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Lombard receivers reach $10m settlement with former directors, insurers and third party

The receivers of failed finance company Lombard Finance & Investments say they've reached a $10 million settlement with former directors, their insurers and a third party over civil claims of breach of duty.

The settlement will allow receivers John Fisk and Colin McCloy of PwC to make a further 9 cent distribution to Lombard's secured debenture holders, bringing total paid out to 22 cents in the dollar, exceeding their estimate of a maximum 20 cents in the dollar. With the sale of two remaining properties, the total payment is now forecast to be about 25 cents.

The 4,400 Lombard Finance investors were owed $127 million at the time of the receivership in April 2008. Since then, former Justice Ministers Doug Graham and Bill Jeffries, former PR man for the Queen Lawrie Bryant and Lombard's ex-boss Michael Reeves have been convicted of making false statements. They avoided jail but are awaiting the outcome of an appeal against their sentences.

As part of the settlement, the Financial Markets Authority, which pursued criminal proceedings against the four, has agreed to discontinue its own civil claims against the directors under the Companies Act. Neither the third party nor the insurers were identified.

The FMA "is of the view that the PwC settlement represents the best outcome for Lombard investors, and that given it had limited prospects of achieving any better recovery through its own claim, it was in the public interest to consent to the settlement and discontinue its claim," according to the PwC statement today.

"A key factor in the settlement decision was balancing the time, costs and risks associated with litigation when compared to the certain outcome today," Fisk said.


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Comments and questions

Most Directors Insurance Policies do not pay out if the Directors have been convicted of a criminal offence or have acted illegally , as this bunch obviously have ,so I wonder how much was paid by the insurers and how much by the individuals. Also is anybody aware if they got their legal fees paid?.

What a joke, what did they contribute each??, I'm guessing the same as
what they lost.

Where are major firms that these four falsely relied on for professional
Advice and sign off
what value can any Director place on so called professional advice,with all the weaselled disclaimers , it paints a bleak future for Commerce when
Directors in NZ unintentionally make an omission from an offer
Document and are treated as these four,the sooner the FMA move to the ASIC system of prior sign off system.

The better for all honest directors and the public.

If we do this to Directors who have been found by the courts to have been both honest
And diligent what will do to those that make honest errors as Directors but are less diligent . where is the institute of Directors. asleep I think..

These directors were also significant investors in the company and so they lost heavily too. Justice Dobson found they were honest and diligent and the Appeal Court judges did not dispute that. As well, They offered extensive warnings as to reasons other investors should be wary in the prospectus that was issued. They failed only in having a differing view as to the significance of their outstanding debtors, who were in strife as a result of the GFC. One has sympathy with all who lost money as a result of these events, even if many did not read the prospectus, nor seek proper advice, but that is no reason for the wave of emotional baying for the blood of honest men who have suffered very severely already in this affair.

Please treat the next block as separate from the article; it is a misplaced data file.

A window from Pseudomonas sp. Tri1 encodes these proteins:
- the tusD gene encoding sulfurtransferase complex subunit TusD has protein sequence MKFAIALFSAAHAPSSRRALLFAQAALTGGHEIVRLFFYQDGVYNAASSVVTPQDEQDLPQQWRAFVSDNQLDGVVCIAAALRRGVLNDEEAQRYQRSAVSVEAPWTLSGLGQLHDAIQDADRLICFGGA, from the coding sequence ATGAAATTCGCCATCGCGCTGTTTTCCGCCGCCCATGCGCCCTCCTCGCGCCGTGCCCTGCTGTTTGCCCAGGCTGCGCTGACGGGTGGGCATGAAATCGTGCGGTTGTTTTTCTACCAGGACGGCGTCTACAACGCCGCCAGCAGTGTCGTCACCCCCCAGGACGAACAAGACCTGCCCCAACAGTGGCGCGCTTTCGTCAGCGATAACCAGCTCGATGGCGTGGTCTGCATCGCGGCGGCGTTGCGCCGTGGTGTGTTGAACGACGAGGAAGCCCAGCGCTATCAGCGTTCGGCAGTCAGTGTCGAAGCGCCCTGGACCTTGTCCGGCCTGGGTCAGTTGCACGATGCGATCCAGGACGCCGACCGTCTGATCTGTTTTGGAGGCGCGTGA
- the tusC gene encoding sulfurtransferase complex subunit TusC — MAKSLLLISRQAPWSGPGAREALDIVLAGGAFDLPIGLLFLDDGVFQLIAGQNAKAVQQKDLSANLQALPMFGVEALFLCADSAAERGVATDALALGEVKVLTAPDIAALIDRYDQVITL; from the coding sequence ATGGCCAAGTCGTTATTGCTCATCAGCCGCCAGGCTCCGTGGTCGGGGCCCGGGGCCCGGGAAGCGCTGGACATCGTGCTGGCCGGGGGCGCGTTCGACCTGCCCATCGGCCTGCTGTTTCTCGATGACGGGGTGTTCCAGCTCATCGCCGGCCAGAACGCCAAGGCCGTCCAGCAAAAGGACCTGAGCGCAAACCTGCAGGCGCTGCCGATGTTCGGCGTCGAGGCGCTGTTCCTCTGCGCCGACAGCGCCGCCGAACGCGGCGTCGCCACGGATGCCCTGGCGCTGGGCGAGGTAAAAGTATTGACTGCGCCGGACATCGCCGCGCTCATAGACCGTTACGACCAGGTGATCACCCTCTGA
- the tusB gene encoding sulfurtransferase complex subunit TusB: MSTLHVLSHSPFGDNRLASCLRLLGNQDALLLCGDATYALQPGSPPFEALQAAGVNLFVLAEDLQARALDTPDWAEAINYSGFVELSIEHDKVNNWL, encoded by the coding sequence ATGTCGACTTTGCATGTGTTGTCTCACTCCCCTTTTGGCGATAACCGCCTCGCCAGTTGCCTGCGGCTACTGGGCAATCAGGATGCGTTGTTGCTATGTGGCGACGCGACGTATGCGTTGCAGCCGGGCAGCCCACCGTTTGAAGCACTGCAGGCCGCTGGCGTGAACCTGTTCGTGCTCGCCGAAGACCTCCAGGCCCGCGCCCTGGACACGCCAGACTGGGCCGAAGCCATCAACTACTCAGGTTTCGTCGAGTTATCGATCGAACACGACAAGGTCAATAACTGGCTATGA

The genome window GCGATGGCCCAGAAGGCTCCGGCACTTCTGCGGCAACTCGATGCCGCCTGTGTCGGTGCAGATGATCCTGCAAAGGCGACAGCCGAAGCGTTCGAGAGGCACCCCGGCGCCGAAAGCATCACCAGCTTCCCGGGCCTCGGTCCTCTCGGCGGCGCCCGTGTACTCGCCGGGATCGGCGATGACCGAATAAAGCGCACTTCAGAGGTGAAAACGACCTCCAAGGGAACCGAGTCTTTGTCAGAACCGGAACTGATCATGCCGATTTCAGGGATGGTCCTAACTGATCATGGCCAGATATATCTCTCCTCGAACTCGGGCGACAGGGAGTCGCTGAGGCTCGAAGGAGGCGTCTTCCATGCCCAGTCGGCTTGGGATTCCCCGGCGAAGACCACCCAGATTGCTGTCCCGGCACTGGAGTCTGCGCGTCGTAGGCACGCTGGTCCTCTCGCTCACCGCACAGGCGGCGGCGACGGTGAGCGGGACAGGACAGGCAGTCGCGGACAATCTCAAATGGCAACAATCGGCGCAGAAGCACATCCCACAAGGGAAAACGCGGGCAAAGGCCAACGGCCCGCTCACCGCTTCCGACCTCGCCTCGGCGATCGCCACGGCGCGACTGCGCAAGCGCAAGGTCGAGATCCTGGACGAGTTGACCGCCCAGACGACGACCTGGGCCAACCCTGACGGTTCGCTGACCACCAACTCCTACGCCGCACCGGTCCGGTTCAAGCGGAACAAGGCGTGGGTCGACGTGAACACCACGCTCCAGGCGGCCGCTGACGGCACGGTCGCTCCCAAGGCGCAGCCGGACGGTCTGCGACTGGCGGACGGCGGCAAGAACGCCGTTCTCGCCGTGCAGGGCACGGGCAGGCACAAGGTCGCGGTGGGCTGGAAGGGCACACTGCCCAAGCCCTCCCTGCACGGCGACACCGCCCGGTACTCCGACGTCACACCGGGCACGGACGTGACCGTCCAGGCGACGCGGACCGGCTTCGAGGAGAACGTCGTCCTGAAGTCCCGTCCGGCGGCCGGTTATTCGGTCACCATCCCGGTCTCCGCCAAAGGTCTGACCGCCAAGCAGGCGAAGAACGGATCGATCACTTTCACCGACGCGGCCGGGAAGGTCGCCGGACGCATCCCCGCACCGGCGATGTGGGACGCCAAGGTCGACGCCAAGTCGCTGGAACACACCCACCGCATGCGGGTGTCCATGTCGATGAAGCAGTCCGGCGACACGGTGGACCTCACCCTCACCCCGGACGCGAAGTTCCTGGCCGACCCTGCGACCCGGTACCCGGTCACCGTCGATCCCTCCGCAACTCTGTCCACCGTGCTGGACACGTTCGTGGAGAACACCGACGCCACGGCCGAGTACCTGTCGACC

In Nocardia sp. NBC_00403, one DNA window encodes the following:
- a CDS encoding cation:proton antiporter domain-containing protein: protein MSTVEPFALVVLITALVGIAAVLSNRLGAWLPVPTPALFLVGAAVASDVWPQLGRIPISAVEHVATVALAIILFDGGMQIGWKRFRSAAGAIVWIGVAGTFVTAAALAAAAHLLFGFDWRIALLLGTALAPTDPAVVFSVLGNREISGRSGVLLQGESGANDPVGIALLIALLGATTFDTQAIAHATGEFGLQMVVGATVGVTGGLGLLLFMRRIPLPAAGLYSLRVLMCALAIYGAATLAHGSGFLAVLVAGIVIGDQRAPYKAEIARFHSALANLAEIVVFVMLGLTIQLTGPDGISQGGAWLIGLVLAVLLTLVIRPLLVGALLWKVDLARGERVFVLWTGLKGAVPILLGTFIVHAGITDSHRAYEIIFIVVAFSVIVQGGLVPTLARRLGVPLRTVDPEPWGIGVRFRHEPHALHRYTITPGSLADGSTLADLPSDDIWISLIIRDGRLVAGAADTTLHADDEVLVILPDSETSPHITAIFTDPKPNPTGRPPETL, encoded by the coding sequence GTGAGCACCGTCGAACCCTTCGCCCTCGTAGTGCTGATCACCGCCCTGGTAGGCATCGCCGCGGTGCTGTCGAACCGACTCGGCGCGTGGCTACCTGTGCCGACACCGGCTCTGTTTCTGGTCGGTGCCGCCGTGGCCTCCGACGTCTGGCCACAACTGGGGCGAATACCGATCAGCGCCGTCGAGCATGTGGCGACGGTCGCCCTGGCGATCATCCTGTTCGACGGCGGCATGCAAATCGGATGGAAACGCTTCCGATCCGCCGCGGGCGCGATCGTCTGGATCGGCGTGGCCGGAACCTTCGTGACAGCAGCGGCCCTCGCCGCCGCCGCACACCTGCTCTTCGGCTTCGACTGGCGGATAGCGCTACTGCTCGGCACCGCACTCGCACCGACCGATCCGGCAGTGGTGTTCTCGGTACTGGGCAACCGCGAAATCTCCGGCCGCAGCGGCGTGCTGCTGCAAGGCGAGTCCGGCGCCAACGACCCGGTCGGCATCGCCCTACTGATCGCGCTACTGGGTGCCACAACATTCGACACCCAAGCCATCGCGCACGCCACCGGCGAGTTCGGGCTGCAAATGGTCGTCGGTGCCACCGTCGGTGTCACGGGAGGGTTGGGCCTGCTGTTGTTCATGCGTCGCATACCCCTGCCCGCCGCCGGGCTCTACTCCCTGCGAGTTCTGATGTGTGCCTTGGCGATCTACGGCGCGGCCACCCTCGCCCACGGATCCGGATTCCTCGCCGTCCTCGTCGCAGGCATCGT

You mean, the directors had no inkling as to Lombard's spreadsheet as to the state of the loan book; no idea about the number of loans that were in arrears from the growing number of its delinquent borrowers; no idea as to the funds required to settle the maturing debentures that were scheduled ; no idea as to the number of ordinary investors wanting redemption in any given month?
The directors were caught completely off guard as to Lombard hemorrhaging money, prior to the receivers being called in -- is that right?

So what did they invest? and what did they lose, because where I'm standing they all seem to be living in the same house, driving the same cars, apart from a bit of face value the only thing they have lost is a pay cheque for turning up to a meeting or two. They all deserve to lose more.

Millions is how much they lost, In real Money $
Try and deal with facts..

Don't you mean millions of OTHER PEOPLE'S MONEY!
So if you know the facts, personally what have they lost?, and in the
meantime you might be able to point me to where these facts can be obtained.

Its a bit Basic but the Parent Company was listed on the NZX
the facts are public record, with over 20 Million of Directors Equity.

These put there own money first, which is rare, please check your facts.

Credit where it is due, this was listed Company on the NZX, the Directors had approx 30 Million of equity, its called Real skin in the Game

Be Honest and complete research first

This is purely paper money, you show me where actual money changed hands, not paper valuations, just because they assigned themselves a bunch of shares and put a value on it is not to say they fronted with the cold hard cash to purchase them, they had no skin in the game, and even if they did they probably sold off the shares before the ship starting to sink.

Regardless this bunch are all convicted criminals and should be treated as such , all through this process they have been arrogant , adopted a holier than thou attitude and only remorseful when it suited them to be so, the whole thing has been all about them and their reputations rather than the investors who lost money while they were all asleep at the wheel.